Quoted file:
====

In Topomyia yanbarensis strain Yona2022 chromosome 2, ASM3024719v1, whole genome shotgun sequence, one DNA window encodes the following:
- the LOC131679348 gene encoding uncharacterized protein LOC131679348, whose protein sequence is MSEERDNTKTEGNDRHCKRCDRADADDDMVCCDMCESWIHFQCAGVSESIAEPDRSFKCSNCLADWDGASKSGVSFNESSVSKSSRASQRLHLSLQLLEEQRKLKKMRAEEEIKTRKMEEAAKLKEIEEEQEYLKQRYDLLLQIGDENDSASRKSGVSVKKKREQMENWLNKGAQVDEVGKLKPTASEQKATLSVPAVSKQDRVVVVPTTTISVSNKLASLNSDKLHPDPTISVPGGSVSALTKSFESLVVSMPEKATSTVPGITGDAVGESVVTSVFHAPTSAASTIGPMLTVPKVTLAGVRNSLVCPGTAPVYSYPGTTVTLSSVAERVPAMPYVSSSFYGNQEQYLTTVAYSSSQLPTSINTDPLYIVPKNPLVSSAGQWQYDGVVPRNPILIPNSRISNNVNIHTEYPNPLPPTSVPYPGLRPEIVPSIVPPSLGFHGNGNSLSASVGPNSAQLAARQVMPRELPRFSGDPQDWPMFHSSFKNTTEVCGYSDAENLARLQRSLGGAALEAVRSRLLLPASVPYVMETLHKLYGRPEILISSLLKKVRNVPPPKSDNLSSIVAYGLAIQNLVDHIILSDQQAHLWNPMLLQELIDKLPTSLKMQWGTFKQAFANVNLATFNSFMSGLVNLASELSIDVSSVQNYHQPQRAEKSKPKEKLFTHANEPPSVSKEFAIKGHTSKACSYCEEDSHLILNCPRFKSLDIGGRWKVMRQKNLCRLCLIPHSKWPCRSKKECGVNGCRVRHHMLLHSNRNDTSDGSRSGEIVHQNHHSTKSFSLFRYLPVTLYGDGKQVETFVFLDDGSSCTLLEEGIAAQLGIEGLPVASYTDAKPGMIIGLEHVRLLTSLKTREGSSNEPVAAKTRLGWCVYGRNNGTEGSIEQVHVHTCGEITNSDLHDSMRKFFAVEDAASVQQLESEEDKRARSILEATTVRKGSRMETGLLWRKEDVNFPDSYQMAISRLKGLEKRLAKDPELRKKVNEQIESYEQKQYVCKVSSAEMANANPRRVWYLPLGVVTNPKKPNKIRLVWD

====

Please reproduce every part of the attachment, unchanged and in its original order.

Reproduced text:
In Topomyia yanbarensis strain Yona2022 chromosome 2, ASM3024719v1, whole genome shotgun sequence, one DNA window encodes the following:
- the LOC131679348 gene encoding uncharacterized protein LOC131679348, whose protein sequence is MSEERDNTKTEGNDRHCKRCDRADADDDMVCCDMCESWIHFQCAGVSESIAEPDRSFKCSNCLADWDGASKSGVSFNESSVSKSSRASQRLHLSLQLLEEQRKLKKMRAEEEIKTRKMEEAAKLKEIEEEQEYLKQRYDLLLQIGDENDSASRKSGVSVKKKREQMENWLNKGAQVDEVGKLKPTASEQKATLSVPAVSKQDRVVVVPTTTISVSNKLASLNSDKLHPDPTISVPGGSVSALTKSFESLVVSMPEKATSTVPGITGDAVGESVVTSVFHAPTSAASTIGPMLTVPKVTLAGVRNSLVCPGTAPVYSYPGTTVTLSSVAERVPAMPYVSSSFYGNQEQYLTTVAYSSSQLPTSINTDPLYIVPKNPLVSSAGQWQYDGVVPRNPILIPNSRISNNVNIHTEYPNPLPPTSVPYPGLRPEIVPSIVPPSLGFHGNGNSLSASVGPNSAQLAARQVMPRELPRFSGDPQDWPMFHSSFKNTTEVCGYSDAENLARLQRSLGGAALEAVRSRLLLPASVPYVMETLHKLYGRPEILISSLLKKVRNVPPPKSDNLSSIVAYGLAIQNLVDHIILSDQQAHLWNPMLLQELIDKLPTSLKMQWGTFKQAFANVNLATFNSFMSGLVNLASELSIDVSSVQNYHQPQRAEKSKPKEKLFTHANEPPSVSKEFAIKGHTSKACSYCEEDSHLILNCPRFKSLDIGGRWKVMRQKNLCRLCLIPHSKWPCRSKKECGVNGCRVRHHMLLHSNRNDTSDGSRSGEIVHQNHHSTKSFSLFRYLPVTLYGDGKQVETFVFLDDGSSCTLLEEGIAAQLGIEGLPVASYTDAKPGMIIGLEHVRLLTSLKTREGSSNEPVAAKTRLGWCVYGRNNGTEGSIEQVHVHTCGEITNSDLHDSMRKFFAVEDAASVQQLESEEDKRARSILEATTVRKGSRMETGLLWRKEDVNFPDSYQMAISRLKGLEKRLAKDPELRKKVNEQIESYEQKQYVCKVSSAEMANANPRRVWYLPLGVVTNPKKPNKIRLVWD